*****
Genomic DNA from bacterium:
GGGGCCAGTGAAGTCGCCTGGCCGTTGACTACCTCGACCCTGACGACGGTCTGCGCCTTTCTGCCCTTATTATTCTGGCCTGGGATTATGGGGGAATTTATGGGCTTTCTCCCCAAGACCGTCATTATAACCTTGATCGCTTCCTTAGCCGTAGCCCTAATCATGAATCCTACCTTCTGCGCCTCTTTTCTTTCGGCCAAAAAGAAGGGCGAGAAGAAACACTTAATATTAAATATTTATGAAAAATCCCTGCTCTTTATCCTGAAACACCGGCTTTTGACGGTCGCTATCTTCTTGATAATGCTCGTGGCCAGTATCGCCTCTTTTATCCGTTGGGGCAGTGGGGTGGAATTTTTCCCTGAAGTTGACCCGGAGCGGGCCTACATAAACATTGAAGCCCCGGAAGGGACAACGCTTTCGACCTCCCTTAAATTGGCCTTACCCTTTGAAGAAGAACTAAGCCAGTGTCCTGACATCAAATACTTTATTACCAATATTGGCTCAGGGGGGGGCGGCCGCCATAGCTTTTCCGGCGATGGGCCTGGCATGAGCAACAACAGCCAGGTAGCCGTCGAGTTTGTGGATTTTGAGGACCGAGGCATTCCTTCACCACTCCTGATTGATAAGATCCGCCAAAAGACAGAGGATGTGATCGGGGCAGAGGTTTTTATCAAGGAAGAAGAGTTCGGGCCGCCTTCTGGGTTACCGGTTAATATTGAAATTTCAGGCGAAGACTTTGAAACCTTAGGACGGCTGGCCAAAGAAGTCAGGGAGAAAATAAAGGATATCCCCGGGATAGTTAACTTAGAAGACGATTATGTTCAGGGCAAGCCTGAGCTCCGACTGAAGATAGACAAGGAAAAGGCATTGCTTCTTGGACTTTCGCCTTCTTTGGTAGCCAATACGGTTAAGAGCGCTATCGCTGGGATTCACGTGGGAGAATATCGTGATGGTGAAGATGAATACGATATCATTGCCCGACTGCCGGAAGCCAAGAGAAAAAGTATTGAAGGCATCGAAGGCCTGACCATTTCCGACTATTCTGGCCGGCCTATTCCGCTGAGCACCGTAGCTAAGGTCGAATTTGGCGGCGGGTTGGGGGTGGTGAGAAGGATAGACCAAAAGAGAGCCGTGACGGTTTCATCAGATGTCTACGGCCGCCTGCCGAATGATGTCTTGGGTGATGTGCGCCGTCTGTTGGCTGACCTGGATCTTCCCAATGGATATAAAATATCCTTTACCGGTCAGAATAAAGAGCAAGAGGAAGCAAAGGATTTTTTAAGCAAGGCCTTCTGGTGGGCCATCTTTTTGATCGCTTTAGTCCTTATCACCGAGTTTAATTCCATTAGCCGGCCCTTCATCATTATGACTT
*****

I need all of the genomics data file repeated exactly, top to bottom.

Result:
Genomic DNA from bacterium:
GGGGCCAGTGAAGTCGCCTGGCCGTTGACTACCTCGACCCTGACGACGGTCTGCGCCTTTCTGCCCTTATTATTCTGGCCTGGGATTATGGGGGAATTTATGGGCTTTCTCCCCAAGACCGTCATTATAACCTTGATCGCTTCCTTAGCCGTAGCCCTAATCATGAATCCTACCTTCTGCGCCTCTTTTCTTTCGGCCAAAAAGAAGGGCGAGAAGAAACACTTAATATTAAATATTTATGAAAAATCCCTGCTCTTTATCCTGAAACACCGGCTTTTGACGGTCGCTATCTTCTTGATAATGCTCGTGGCCAGTATCGCCTCTTTTATCCGTTGGGGCAGTGGGGTGGAATTTTTCCCTGAAGTTGACCCGGAGCGGGCCTACATAAACATTGAAGCCCCGGAAGGGACAACGCTTTCGACCTCCCTTAAATTGGCCTTACCCTTTGAAGAAGAACTAAGCCAGTGTCCTGACATCAAATACTTTATTACCAATATTGGCTCAGGGGGGGGCGGCCGCCATAGCTTTTCCGGCGATGGGCCTGGCATGAGCAACAACAGCCAGGTAGCCGTCGAGTTTGTGGATTTTGAGGACCGAGGCATTCCTTCACCACTCCTGATTGATAAGATCCGCCAAAAGACAGAGGATGTGATCGGGGCAGAGGTTTTTATCAAGGAAGAAGAGTTCGGGCCGCCTTCTGGGTTACCGGTTAATATTGAAATTTCAGGCGAAGACTTTGAAACCTTAGGACGGCTGGCCAAAGAAGTCAGGGAGAAAATAAAGGATATCCCCGGGATAGTTAACTTAGAAGACGATTATGTTCAGGGCAAGCCTGAGCTCCGACTGAAGATAGACAAGGAAAAGGCATTGCTTCTTGGACTTTCGCCTTCTTTGGTAGCCAATACGGTTAAGAGCGCTATCGCTGGGATTCACGTGGGAGAATATCGTGATGGTGAAGATGAATACGATATCATTGCCCGACTGCCGGAAGCCAAGAGAAAAAGTATTGAAGGCATCGAAGGCCTGACCATTTCCGACTATTCTGGCCGGCCTATTCCGCTGAGCACCGTAGCTAAGGTCGAATTTGGCGGCGGGTTGGGGGTGGTGAGAAGGATAGACCAAAAGAGAGCCGTGACGGTTTCATCAGATGTCTACGGCCGCCTGCCGAATGATGTCTTGGGTGATGTGCGCCGTCTGTTGGCTGACCTGGATCTTCCCAATGGATATAAAATATCCTTTACCGGTCAGAATAAAGAGCAAGAGGAAGCAAAGGATTTTTTAAGCAAGGCCTTCTGGTGGGCCATCTTTTTGATCGCTTTAGTCCTTATCACCGAGTTTAATTCCATTAGCCGGCCCTTCATCATTATGACTT